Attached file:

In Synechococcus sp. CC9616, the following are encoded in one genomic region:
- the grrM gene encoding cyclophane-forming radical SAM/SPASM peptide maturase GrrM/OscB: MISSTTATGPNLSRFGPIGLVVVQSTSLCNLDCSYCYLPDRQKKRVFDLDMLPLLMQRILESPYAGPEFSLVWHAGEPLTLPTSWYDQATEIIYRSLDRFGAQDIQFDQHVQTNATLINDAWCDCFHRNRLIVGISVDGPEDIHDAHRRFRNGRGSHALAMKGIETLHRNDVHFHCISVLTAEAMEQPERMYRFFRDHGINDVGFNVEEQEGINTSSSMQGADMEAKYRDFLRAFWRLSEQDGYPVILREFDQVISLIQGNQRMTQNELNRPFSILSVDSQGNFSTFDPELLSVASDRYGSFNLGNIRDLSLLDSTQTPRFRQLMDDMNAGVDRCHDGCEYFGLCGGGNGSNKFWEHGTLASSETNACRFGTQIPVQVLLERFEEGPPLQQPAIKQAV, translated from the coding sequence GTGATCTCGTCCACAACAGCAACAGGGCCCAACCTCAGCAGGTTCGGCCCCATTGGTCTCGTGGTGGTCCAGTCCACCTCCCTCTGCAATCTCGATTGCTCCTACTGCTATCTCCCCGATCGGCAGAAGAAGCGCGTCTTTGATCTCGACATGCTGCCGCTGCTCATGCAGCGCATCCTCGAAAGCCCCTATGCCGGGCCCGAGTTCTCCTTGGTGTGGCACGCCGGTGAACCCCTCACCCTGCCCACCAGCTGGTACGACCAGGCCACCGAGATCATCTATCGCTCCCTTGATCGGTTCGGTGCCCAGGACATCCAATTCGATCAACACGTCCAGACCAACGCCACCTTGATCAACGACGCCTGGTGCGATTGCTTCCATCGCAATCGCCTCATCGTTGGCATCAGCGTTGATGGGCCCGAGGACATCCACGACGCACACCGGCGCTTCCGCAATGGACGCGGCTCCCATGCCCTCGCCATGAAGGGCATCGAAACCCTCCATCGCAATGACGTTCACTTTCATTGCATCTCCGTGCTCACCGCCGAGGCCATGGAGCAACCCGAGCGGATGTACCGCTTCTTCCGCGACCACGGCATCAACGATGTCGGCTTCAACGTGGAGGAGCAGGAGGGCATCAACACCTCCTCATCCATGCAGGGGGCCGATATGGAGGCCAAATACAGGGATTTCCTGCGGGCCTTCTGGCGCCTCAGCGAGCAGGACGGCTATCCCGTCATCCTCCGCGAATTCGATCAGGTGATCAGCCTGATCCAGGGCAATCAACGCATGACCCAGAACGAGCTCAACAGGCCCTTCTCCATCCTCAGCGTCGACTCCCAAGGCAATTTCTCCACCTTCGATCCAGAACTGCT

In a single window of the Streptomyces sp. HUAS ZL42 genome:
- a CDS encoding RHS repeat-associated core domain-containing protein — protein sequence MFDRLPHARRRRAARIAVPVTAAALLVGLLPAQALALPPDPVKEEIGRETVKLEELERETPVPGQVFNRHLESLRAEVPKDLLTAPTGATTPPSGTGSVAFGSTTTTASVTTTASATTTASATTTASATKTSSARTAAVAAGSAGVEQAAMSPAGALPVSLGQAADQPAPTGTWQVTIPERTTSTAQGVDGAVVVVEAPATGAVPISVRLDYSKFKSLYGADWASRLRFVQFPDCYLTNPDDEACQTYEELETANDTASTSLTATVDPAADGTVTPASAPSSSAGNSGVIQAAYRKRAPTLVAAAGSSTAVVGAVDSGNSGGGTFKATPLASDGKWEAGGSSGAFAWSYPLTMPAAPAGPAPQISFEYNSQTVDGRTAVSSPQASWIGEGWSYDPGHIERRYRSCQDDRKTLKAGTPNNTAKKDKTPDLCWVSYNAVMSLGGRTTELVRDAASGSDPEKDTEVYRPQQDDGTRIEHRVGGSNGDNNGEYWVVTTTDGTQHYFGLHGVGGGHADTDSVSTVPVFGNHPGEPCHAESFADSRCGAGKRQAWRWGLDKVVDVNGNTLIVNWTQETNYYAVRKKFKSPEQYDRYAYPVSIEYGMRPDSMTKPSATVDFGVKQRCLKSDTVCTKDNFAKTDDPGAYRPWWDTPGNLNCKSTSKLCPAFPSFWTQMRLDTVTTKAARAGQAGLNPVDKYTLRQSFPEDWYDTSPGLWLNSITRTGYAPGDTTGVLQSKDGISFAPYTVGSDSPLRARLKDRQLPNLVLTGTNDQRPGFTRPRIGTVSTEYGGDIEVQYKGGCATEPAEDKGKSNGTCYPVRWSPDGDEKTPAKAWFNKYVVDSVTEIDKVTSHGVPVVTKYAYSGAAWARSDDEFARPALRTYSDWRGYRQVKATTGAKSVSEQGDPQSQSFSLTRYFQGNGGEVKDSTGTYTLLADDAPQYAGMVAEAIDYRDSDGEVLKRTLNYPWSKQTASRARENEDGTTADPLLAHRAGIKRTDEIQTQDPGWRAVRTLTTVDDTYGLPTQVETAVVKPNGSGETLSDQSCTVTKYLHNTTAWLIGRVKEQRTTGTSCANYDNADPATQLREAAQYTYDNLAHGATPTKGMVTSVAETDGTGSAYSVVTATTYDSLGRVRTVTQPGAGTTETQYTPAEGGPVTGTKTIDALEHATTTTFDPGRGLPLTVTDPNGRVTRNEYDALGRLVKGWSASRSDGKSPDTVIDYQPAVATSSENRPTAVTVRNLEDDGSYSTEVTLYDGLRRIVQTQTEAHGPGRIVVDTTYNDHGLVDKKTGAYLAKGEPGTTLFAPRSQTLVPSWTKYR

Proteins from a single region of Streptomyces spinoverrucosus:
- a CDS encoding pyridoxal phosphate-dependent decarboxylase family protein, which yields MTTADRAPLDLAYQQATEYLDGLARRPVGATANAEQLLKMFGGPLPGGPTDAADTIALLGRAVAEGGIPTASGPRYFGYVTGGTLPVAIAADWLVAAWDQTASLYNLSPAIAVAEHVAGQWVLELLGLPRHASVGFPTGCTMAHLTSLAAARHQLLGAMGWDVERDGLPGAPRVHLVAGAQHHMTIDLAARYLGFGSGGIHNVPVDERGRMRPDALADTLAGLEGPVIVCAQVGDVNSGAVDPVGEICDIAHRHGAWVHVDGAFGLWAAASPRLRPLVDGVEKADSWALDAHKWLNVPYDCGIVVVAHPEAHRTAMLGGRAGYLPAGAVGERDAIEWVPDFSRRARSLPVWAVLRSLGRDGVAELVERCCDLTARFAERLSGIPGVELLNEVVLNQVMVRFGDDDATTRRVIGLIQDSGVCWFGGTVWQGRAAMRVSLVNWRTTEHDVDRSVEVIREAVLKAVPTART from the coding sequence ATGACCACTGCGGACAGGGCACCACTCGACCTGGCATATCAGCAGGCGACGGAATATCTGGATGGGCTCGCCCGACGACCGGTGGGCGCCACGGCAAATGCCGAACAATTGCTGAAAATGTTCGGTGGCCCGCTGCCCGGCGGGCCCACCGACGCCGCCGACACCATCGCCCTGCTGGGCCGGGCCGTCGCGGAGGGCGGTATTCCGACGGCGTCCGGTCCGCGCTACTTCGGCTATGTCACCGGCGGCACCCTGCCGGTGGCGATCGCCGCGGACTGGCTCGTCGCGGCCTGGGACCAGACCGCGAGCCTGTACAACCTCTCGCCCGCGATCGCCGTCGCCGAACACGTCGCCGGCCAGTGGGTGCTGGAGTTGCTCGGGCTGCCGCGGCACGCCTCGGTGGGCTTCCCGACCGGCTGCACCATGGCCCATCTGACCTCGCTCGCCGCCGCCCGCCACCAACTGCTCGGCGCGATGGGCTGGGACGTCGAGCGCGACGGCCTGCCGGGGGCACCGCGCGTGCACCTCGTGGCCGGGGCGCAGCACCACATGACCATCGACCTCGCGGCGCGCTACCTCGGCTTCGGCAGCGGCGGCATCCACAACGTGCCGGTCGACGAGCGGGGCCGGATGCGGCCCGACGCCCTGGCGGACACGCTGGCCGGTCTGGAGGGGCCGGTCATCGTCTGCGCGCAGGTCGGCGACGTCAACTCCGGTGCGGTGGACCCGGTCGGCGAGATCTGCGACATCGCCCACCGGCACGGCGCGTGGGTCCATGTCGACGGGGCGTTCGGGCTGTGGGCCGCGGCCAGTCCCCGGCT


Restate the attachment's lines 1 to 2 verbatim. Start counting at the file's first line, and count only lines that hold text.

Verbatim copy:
In Synechococcus sp. CC9616, the following are encoded in one genomic region:
- the grrM gene encoding cyclophane-forming radical SAM/SPASM peptide maturase GrrM/OscB: MISSTTATGPNLSRFGPIGLVVVQSTSLCNLDCSYCYLPDRQKKRVFDLDMLPLLMQRILESPYAGPEFSLVWHAGEPLTLPTSWYDQATEIIYRSLDRFGAQDIQFDQHVQTNATLINDAWCDCFHRNRLIVGISVDGPEDIHDAHRRFRNGRGSHALAMKGIETLHRNDVHFHCISVLTAEAMEQPERMYRFFRDHGINDVGFNVEEQEGINTSSSMQGADMEAKYRDFLRAFWRLSEQDGYPVILREFDQVISLIQGNQRMTQNELNRPFSILSVDSQGNFSTFDPELLSVASDRYGSFNLGNIRDLSLLDSTQTPRFRQLMDDMNAGVDRCHDGCEYFGLCGGGNGSNKFWEHGTLASSETNACRFGTQIPVQVLLERFEEGPPLQQPAIKQAV, translated from the coding sequence GTGATCTCGTCCACAACAGCAACAGGGCCCAACCTCAGCAGGTTCGGCCCCATTGGTCTCGTGGTGGTCCAGTCCACCTCCCTCTGCAATCTCGATTGCTCCTACTGCTATCTCCCCGATCGGCAGAAGAAGCGCGTCTTTGATCTCGACATGCTGCCGCTGCTCATGCAGCGCATCCTCGAAAGCCCCTATGCCGGGCCCGAGTTCTCCTTGGTGTGGCACGCCGGTGAACCCCTCACCCTGCCCACCAGCTGGTACGACCAGGCCACCGAGATCATCTATCGCTCCCTTGATCGGTTCGGTGCCCAGGACATCCAATTCGATCAACACGTCCAGACCAACGCCACCTTGATCAACGACGCCTGGTGCGATTGCTTCCATCGCAATCGCCTCATCGTTGGCATCAGCGTTGATGGGCCCGAGGACATCCACGACGCACACCGGCGCTTCCGCAATGGACGCGGCTCCCATGCCCTCGCCATGAAGGGCATCGAAACCCTCCATCGCAATGACGTTCACTTTCATTGCATCTCCGTGCTCACCGCCGAGGCCATGGAGCAACCCGAGCGGATGTACCGCTTCTTCCGCGACCACGGCATCAACGATGTCGGCTTCAACGTGGAGGAGCAGGAGGGCATCAACACCTCCTCATCCATGCAGGGGGCCGATATGGAGGCCAAATACAGGGATTTCCTGCGGGCCTTCTGGCGCCTCAGCGAGCAGGACGGCTATCCCGTCATCCTCCGCGAATTCGATCAGGTGATCAGCCTGATCCAGGGCAATCAACGCATGACCCAGAACGAGCTCAACAGGCCCTTCTCCATCCTCAGCGTCGACTCCCAAGGCAATTTCTCCACCTTCGATCCAGAACTGCT